Yes, they will not be charged for any treatment related to COVID 19, as per the guidance below.
Coronavirus (COVID-19): safer practice for international hauliers – GOV.UK (www.gov.uk)
The driver and crew must isolate in the cab of their vehicle while they are working in England.
You can leave the cab for essential purposes, including to:
take a COVID-19 test
seek medical and emergency assistance
use wash facilities including using communal showers
carry out work, such as deliveries, loading and unloading
ensure your vehicle and load are roadworthy
finalise customs documentation at a Customs / HMRC inland border facility
You should also leave your vehicle if directed to do so by enforcement officials.
If you are covered under the green list rules or fully vaccinated amber list rules, you do not need to isolate in-cab or quarantine on arrival, although you are encouraged to stay in your cab whilst working to limit your exposure to COVID-19.
Economic Operators Registration and Identification number (EORI).
You need an EORI number to move goods between the UK and non-EU countries.
Since 1 January 2021 you have needed one to move goods between Great Britain (England, Scotland and Wales) or the Isle of Man, and the EU.
You may also need a separate EORI number if you move goods to or from Northern Ireland.
If you do not have an EORI, you may have increased costs and delays. For example, if HM Revenue and Customs (HMRC) cannot clear your goods you may have to pay storage fees.
Standard industrial classification of economic activities (SIC) codes relate to the business activities, rather than the load being carried.
If just a haulage company carrying cars and parts then the SIC code could be “49410 – Freight transport by road”
If they are the exporter of the car or car parts then there will be different codes for these. See below
The below GOV.UK website has 2 PDFs to download – 1 for Custom agents and 1 for Fast parcel Operators.
The legislation provides for the granting of temporary approval to government departments to provide facilities in specified local authority areas for the stationing and processing of HGVs entering or leaving the UK.
It also allows for the provision of associated temporary facilities and infrastructure.
The legislation specifies that the facilities will cease operation prior to 31 December 2025
See following link – https://www.gov.uk/guidance/list-of-software-developers-providing-customs-declaration-support (Opens in new tab)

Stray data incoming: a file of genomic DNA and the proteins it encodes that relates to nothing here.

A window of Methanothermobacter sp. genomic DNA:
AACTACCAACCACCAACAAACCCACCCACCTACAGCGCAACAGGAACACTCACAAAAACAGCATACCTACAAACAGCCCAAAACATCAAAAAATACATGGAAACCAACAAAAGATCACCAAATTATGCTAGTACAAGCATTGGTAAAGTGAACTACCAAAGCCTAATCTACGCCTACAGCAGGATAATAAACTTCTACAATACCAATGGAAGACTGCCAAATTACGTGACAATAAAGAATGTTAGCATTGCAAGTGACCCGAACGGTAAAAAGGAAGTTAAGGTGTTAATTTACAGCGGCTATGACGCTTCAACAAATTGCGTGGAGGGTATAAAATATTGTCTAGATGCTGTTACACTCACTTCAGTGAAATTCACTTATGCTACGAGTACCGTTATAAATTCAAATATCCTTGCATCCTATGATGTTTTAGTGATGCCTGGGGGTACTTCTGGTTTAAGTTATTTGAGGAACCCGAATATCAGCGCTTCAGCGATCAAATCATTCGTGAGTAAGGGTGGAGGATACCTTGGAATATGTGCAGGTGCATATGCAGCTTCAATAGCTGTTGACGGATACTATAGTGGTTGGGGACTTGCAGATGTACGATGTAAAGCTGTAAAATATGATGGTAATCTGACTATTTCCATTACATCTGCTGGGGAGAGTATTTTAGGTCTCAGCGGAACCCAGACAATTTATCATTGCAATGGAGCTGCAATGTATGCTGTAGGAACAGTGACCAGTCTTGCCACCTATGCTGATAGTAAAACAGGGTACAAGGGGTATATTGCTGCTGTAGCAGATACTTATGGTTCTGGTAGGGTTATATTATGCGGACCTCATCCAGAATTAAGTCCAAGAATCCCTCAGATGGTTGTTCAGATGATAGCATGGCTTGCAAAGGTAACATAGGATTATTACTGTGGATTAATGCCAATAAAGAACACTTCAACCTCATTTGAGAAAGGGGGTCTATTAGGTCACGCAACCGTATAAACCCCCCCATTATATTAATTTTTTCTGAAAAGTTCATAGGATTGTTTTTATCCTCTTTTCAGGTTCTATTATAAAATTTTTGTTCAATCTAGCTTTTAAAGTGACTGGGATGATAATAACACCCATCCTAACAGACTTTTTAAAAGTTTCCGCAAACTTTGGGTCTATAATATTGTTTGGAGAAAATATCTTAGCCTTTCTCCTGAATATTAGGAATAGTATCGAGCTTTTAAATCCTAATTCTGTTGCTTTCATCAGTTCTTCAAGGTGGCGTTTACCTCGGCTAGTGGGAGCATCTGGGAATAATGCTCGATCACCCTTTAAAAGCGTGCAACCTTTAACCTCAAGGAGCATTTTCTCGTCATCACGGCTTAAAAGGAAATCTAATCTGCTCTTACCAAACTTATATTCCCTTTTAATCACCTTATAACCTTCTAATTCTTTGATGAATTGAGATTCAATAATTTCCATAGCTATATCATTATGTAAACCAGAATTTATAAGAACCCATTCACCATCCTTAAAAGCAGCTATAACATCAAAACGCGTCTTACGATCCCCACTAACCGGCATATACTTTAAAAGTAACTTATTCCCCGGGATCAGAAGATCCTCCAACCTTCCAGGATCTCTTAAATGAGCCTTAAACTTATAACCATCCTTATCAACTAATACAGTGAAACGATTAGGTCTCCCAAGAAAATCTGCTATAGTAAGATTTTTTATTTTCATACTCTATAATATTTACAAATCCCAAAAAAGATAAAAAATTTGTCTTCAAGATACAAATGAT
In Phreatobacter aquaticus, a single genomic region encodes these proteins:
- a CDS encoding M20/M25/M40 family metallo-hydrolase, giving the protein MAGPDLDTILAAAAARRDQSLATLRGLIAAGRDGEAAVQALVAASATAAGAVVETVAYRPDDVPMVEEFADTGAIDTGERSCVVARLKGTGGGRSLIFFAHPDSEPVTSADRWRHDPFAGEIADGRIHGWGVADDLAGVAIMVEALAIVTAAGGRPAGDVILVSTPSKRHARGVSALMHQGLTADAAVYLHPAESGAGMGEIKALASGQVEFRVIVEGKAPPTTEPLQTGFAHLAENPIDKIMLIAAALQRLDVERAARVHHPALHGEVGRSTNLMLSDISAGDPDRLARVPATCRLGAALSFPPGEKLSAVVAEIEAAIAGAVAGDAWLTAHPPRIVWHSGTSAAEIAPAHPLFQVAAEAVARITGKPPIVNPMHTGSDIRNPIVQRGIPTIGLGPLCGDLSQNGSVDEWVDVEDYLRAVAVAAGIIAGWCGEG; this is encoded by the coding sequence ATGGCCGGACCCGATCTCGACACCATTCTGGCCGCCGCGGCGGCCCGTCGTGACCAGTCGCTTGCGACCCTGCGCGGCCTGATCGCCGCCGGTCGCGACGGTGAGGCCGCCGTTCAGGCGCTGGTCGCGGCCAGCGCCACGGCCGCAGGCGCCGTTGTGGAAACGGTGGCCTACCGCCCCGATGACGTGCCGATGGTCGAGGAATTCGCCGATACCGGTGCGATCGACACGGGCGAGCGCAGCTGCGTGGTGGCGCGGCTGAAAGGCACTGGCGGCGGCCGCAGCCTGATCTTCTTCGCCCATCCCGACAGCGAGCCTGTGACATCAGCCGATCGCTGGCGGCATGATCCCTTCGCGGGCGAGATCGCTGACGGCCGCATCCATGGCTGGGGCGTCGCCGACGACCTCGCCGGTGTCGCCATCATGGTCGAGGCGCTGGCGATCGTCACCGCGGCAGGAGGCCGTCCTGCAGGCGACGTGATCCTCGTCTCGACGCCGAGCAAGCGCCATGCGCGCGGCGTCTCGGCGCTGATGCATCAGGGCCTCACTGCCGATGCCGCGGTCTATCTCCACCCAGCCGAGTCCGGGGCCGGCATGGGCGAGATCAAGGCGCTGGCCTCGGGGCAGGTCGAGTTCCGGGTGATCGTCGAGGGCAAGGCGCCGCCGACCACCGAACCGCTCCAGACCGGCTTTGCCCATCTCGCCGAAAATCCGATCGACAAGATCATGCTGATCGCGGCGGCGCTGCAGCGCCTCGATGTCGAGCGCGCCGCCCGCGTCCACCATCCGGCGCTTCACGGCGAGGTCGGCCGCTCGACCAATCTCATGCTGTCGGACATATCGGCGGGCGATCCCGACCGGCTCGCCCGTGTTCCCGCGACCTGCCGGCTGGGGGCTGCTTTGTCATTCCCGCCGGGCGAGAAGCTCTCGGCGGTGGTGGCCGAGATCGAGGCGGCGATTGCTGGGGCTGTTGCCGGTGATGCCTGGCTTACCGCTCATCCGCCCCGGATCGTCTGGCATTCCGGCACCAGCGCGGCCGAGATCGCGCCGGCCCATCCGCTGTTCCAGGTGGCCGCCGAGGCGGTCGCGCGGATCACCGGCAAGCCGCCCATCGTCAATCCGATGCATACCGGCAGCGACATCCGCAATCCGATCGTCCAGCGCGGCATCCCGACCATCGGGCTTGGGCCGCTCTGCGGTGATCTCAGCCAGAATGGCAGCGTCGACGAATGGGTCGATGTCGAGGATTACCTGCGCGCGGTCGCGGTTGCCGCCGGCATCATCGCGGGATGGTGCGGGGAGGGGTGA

Some of the Inland Border Facilities can stamp ATA Carnets, and can be the Office of Departure for transit movements.
You should tell HMRC in advance that you’re attending an inland border facility if the goods you’re moving:
are going to an office of departure or office of destination (starting or ending a transit movement)
are covered by an ATA Carnet
A road consignment (CMR) note is a standard contract used by companies who want to use a provider to transport goods internationally by road.
The CMR note confirms that the haulage company has received the goods and has a contract from the supplier to carry them.
You must have a CMR note on all international journeys if you’re carrying goods on a commercial basis.
The CMR note can be filled in by either:
you (the haulier)
the company sending the goods abroad
a freight forwarder
You will need 3 copies of a CMR note, including one:
for the supplier of the goods
for the eventual customer
to accompany the goods while they are being transported
Sample of CMR document.
You can buy pre-printed CMR notes from the Road Haulage Association (RHA) and Logistics UK.
They’ll need an Export Health Certificate and all the customs paper work.
But they don’t need a catch certificate.
In addition to the export health certificate as appropriate for the product/live aquatic animal being transported, if they are transporting live fish, then they will have to meet the welfare in transport rules, and if these hauliers are GB registered, then, unless it is specifically covered in the agreement between the EU and the UK (and it is unclear if it is), they will require:
- a transporter authorisation,
- a certificate of approval for the vehicle and
- the operator will have to have a certificate of competence issued by an EU member state.
Details (from the EU web portal) are here: https://ec.europa.eu/info/sites/default/files/file_import/animal_transport_en.pdf
Advice from APHA is to check with the importing agency (customs) in the country the horses are going to.
There is no current EHC certificate for haylage/animal feed if being transported with the animals as this falls under animal welfare.
The driver and recovery vehicle would need the same documents as in:
Vehicle being towed/carried back would count as means of transport Regulation 25 CIDEER which allows by conduct declarations for Part D (Oral by Conduct List) goods. So on return to the UK a Customs declaration will be required but at most locations the declaration can be made for the free-circulation procedure by conduct for a means of transport if a relief from import duty is available. A relief will be due if the vehicle was previously in free-circulation in the UK.